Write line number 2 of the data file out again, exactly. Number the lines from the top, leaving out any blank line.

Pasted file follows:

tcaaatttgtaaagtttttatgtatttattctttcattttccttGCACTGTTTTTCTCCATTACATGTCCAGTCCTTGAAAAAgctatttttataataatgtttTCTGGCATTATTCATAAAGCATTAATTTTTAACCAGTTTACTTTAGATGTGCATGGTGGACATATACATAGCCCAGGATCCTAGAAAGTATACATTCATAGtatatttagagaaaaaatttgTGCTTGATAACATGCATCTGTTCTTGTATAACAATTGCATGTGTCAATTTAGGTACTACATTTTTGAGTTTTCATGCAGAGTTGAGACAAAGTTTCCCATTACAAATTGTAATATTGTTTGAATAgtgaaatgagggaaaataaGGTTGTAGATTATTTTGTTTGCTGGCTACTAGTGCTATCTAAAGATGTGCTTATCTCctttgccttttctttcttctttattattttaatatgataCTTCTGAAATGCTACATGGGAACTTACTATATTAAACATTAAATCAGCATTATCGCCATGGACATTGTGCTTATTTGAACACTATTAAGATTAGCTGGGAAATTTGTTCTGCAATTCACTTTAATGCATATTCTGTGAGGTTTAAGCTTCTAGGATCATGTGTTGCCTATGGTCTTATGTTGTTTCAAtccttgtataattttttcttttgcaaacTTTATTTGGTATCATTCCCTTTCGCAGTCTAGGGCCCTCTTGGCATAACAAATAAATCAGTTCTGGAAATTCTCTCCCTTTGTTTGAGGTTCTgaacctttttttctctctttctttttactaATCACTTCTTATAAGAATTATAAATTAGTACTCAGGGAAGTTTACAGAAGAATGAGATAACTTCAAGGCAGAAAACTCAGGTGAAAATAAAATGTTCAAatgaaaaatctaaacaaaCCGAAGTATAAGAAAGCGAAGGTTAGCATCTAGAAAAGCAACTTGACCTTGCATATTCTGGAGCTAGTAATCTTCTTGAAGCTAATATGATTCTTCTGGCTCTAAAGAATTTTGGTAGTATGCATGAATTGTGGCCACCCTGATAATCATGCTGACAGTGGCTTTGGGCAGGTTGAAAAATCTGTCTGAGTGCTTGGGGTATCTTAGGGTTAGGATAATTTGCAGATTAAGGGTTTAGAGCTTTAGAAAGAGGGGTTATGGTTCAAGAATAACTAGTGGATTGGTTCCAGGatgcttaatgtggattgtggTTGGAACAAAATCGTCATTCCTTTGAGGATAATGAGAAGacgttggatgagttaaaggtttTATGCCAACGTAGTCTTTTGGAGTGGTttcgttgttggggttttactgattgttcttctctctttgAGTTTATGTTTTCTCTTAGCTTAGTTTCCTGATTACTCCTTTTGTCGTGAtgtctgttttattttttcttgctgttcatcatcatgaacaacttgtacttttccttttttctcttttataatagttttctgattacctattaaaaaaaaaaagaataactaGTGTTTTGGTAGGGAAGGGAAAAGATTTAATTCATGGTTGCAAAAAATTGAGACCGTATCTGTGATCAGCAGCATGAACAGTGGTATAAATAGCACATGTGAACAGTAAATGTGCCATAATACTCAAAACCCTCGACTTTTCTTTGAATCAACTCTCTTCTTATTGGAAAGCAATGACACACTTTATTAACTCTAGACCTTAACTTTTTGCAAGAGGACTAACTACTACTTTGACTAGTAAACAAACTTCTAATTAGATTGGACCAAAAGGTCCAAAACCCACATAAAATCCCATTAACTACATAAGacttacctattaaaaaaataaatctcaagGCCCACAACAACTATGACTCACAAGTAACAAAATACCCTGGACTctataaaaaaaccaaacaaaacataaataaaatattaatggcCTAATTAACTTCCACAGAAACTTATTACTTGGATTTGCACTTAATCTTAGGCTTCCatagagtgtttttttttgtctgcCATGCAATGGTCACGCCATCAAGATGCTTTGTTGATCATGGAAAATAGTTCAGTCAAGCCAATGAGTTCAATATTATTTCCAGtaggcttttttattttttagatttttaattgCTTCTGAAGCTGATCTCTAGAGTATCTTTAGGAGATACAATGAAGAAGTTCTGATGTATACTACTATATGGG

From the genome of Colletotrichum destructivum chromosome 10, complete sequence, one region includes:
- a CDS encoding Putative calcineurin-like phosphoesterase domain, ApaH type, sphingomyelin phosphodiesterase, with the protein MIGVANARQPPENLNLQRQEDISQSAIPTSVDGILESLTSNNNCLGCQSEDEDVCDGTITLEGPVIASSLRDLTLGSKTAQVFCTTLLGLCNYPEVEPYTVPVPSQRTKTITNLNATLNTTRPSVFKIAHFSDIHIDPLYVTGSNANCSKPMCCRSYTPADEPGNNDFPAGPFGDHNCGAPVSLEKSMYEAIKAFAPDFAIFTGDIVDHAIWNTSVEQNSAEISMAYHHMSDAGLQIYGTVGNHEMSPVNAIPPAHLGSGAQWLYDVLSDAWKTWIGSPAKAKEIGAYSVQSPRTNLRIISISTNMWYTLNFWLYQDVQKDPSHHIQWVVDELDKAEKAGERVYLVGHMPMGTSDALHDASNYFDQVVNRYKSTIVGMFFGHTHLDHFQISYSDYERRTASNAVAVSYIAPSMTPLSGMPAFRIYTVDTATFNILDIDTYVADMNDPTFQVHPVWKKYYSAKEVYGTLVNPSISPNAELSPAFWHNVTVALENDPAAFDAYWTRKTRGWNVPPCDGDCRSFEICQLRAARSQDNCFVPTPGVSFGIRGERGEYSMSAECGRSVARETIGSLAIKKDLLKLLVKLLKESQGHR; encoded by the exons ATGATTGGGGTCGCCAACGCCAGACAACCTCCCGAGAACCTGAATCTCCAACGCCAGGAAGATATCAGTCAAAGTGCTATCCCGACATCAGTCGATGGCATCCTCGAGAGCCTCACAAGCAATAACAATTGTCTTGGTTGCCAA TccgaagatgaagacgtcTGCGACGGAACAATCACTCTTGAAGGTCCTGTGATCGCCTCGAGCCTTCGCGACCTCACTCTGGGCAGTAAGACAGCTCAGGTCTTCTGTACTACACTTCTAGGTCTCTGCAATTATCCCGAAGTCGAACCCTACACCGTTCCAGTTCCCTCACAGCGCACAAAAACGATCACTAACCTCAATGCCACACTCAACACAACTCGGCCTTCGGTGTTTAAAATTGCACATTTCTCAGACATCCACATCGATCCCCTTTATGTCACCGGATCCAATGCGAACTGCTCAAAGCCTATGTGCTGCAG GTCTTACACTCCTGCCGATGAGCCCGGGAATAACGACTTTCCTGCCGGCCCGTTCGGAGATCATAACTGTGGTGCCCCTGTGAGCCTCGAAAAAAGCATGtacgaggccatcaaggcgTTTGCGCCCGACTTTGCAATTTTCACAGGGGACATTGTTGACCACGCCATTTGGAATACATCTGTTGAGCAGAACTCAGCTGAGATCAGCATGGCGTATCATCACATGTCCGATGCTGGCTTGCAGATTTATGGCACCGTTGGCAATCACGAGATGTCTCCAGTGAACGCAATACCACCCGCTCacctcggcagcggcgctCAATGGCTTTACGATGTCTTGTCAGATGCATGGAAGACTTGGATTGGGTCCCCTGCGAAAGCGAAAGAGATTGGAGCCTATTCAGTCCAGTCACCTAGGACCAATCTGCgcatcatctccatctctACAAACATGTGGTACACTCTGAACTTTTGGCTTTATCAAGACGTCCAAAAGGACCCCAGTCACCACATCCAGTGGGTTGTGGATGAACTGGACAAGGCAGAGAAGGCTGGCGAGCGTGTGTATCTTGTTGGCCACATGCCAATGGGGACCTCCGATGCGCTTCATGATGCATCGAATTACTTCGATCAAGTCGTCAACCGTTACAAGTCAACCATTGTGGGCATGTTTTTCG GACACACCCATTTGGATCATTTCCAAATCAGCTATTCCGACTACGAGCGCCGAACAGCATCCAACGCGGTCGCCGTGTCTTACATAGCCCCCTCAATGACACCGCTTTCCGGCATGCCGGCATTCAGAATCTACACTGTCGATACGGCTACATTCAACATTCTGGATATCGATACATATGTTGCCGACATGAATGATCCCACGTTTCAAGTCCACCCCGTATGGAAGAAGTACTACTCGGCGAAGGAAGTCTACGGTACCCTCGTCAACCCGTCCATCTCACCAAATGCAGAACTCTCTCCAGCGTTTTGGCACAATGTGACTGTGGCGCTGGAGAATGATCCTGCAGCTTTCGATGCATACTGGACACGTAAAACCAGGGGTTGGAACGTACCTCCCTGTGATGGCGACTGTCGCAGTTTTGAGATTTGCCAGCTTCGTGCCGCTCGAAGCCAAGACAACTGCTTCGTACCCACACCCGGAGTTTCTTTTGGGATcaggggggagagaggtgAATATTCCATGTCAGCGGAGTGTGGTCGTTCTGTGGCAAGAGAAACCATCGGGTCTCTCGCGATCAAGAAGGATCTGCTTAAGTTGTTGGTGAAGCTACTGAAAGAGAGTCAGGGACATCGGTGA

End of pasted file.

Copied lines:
From the genome of Colletotrichum destructivum chromosome 10, complete sequence, one region includes: